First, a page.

[INDOLOGY] New book: The Golden Age of Indian Buddhist Philosophy

Jan Westerhoff westerhoff at cantab.net
Fri Jun 8 14:29:58 UTC 2018

Dear Colleagues,
some of you may be interested in this book, which has just come out:

Jan Westerhoff: The Golden Age of Indian Buddhist Philosophy (The Oxford
History of Philosophy), Oxford University Press, 352 pages, 978-0198732662


Here is a short description, followed by the table of contents:

Jan Westerhoff unfolds the story of one of the richest episodes in the
history of Indian thought, the development of Buddhist philosophy in the
first millennium CE. He starts from the composition of the Abhidharma
works before the beginning of the common era and continues up to the time
of Dharmakirti in the sixth century. This period was characterized by the
development of a variety of philosophical schools and approaches that have
shaped Buddhist thought up to the present day: the scholasticism of the
Abhidharma, the Madhyamaka's theory of emptiness, Yogacara idealism, and
the logical and epistemological works of Dinnaga and Dharmakirti. The book
attempts to describe the historical development of these schools in their
intellectual and cultural context, with particular emphasis on three
factors that shaped the development of Buddhist philosophical thought: the
need to spell out the contents of canonical texts, the discourses of the
historical Buddha and the Mahayana sutras; the desire to defend their
positions by sophisticated arguments against criticisms from fellow
Buddhists and from non-Buddhist thinkers of classical Indian philosophy;
and the need to account for insights gained through the application of
specific meditative techniques. While the main focus is the period up to
the sixth century CE, Westerhoff also discusses some important thinkers
who influenced Buddhist thought between this time and the decline of
Buddhist scholastic philosophy in India at the beginning of the thirteenth
century. His aim is that the historical presentation will also allow the
reader to get a better systematic grasp of key Buddhist concepts such as
non-self, suffering, reincarnation, karma, and nirvana.

Table of contents
0. Introduction

1. Buddhist philosophy in India: a wheel ever turning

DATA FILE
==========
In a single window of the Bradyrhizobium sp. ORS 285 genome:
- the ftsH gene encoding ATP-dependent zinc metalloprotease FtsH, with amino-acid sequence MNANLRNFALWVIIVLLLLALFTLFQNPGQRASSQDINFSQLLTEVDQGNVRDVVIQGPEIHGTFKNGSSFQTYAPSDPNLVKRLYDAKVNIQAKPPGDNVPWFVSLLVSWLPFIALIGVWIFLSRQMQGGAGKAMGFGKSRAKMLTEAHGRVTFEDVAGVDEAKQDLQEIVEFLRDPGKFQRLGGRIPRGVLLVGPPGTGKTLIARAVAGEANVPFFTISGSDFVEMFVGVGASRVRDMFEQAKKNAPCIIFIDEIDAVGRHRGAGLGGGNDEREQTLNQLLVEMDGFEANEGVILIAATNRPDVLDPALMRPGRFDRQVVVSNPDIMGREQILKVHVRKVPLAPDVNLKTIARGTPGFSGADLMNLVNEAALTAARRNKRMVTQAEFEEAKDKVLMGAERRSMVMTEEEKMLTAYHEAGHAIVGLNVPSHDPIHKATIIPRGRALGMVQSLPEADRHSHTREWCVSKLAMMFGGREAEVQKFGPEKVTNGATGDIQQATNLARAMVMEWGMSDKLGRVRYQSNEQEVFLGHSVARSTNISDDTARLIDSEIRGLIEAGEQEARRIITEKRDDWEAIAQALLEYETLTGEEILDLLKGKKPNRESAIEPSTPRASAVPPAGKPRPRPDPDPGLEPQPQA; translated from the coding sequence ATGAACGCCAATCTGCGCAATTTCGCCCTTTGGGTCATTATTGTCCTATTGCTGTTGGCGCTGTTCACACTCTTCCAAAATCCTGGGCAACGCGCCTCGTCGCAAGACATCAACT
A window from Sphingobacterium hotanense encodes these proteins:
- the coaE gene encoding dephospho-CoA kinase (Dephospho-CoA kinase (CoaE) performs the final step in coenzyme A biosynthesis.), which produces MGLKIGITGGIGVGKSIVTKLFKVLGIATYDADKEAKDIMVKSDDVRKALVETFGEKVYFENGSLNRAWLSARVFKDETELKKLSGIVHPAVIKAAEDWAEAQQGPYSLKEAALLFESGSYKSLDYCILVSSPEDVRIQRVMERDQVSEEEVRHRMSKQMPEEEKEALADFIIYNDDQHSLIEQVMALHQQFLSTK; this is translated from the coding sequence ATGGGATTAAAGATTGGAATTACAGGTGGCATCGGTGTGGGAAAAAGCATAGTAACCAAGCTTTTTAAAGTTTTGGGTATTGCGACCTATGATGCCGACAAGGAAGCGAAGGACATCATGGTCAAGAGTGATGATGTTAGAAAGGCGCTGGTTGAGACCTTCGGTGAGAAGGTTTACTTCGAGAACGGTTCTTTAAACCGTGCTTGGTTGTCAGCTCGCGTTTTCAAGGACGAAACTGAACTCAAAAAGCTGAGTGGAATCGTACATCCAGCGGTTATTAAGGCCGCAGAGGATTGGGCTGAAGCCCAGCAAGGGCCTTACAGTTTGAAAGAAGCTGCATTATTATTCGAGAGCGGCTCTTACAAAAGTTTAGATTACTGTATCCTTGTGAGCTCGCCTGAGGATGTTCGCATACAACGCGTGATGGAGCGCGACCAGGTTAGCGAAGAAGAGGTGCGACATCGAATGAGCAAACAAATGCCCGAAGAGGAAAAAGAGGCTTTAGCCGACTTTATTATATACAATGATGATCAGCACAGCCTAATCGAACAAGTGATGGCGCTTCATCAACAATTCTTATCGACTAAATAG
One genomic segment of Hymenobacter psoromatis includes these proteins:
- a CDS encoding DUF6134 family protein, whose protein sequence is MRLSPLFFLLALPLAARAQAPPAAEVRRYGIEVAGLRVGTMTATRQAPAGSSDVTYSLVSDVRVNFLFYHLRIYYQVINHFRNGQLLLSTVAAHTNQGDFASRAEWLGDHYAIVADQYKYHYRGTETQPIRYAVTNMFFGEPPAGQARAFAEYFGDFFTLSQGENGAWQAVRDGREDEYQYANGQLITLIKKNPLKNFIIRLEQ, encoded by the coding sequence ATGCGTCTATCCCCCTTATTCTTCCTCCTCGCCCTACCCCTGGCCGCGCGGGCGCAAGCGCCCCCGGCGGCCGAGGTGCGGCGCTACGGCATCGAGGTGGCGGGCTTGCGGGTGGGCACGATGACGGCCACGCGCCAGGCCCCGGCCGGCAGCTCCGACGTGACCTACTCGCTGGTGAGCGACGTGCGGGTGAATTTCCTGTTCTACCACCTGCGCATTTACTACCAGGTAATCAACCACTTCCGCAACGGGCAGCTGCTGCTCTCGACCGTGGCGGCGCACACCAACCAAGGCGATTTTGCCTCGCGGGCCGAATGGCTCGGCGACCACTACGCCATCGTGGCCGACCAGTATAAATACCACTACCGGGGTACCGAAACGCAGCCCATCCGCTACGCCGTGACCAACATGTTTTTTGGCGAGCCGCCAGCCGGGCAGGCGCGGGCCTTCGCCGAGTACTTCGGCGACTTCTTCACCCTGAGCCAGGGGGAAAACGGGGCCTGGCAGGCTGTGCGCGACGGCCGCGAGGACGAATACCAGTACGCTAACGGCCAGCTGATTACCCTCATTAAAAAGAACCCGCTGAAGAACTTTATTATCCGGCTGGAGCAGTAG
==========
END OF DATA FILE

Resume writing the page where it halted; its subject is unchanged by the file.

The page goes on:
2. Philosophy as a game

3. Factors determining the game
a. Arguments
b. Sacred texts
c. Meditative practice

4. Narrating the game: how to structure the material

5. The sources of the game
a. The bases of Buddhist philosophy
b. Debates
c. Commentaries
d. Doxographies

6. The game’s view of the game

1. Abhidharma

1. Introducing the Abhidharma

a. Matrices
b. Question-and-answer format
c. Providing a comprehensive theory

2. The question of authenticity

3. The Abhidharma schools

a. Mahāsaṃghika
b. Sthaviranikāya
c. Pudgalavāda
d. Sarvāstivāda
e. Sautrāntika

2. Madhyamaka

1. The rise of Mahāyāna and its relation to Buddhist philosophy

2. The Madhyamaka school

3. The teachings of the Perfection of Wisdom

a. Criticism of the Abhidharma project
b. The doctrine of illusionism
c. An explicit acceptance of contradictions

4. Key themes of Nāgārjuna’s thought

a. Nāgārjuna and the criticism of the Abhidharma project
b. Illusionism in Nāgārjuna’s thought
c. Contradictions and Nāgārjuna’s thought

5. The commentators

a. Buddhapālita
b. Bhāvaviveka
c. Candrakīrti

6. The great synthesizers: Śāntarakṣita and

7. Madhyamaka and Nyāya

3. Yogācāra
1. Five Stages of Yogācāra’s development

a. The early Yogācāra sūtras
b. Stages 2 and 3: Maitreya and Asaṅga
c. Stage 4: Vasubandhu
d. Stage 5: Later Yogācāra

2. Proofs of Buddhist doctrines

a. Rebirth
b. Other minds
c. Momentariness

3. Key Yogācāra concepts

a. Cittamātra
b. Ālayavijñāna and the eight types of consciousness
c. Trisvabhāva
d. Svasaṃvedana
e. Three turnings
f. Tathāgatagarbha and Yogācāra

4. Factors that shaped Yogācāra philosophy

a. argumentative factors
b. textual factors
c. meditative factors

5. Yogācāra and other schools of Buddhist philosophy

6. Yogācāra and Vedānta

4. The school of Diṅnāga and Dharmakīrti

1. The lives of Diṅnāga and Dharmakīrti

2. Epistemology

3. Inference

4. Metaphysics

5. Language

6. Scriptural authority and yogic perception

a. Scriptural authority
b. Yogic perception

7. How to classify Diṅnāga’s and Dharmakīrti’s philosophy

8. The school of Diṅnāga and Dharmakīrti and its relation
to Mīmāṃsā

a. Mīmāṃsā epistemology
b. Mīmāṣā philosophy of language
c. Mīmāṃsā and historiography

9. The end of Buddhist philosophy in India

a. Śāntideva
b. Atiśa Dīpaṃkaraśrījñāna


Very best wishes

Jan Westerhoff

JC Westerhoff
Lady Margaret Hall
University of Oxford
Norham Gardens
Oxford OX2 6QA
United Kingdom

jan.westerhoff at lmh.ox.ac.uk

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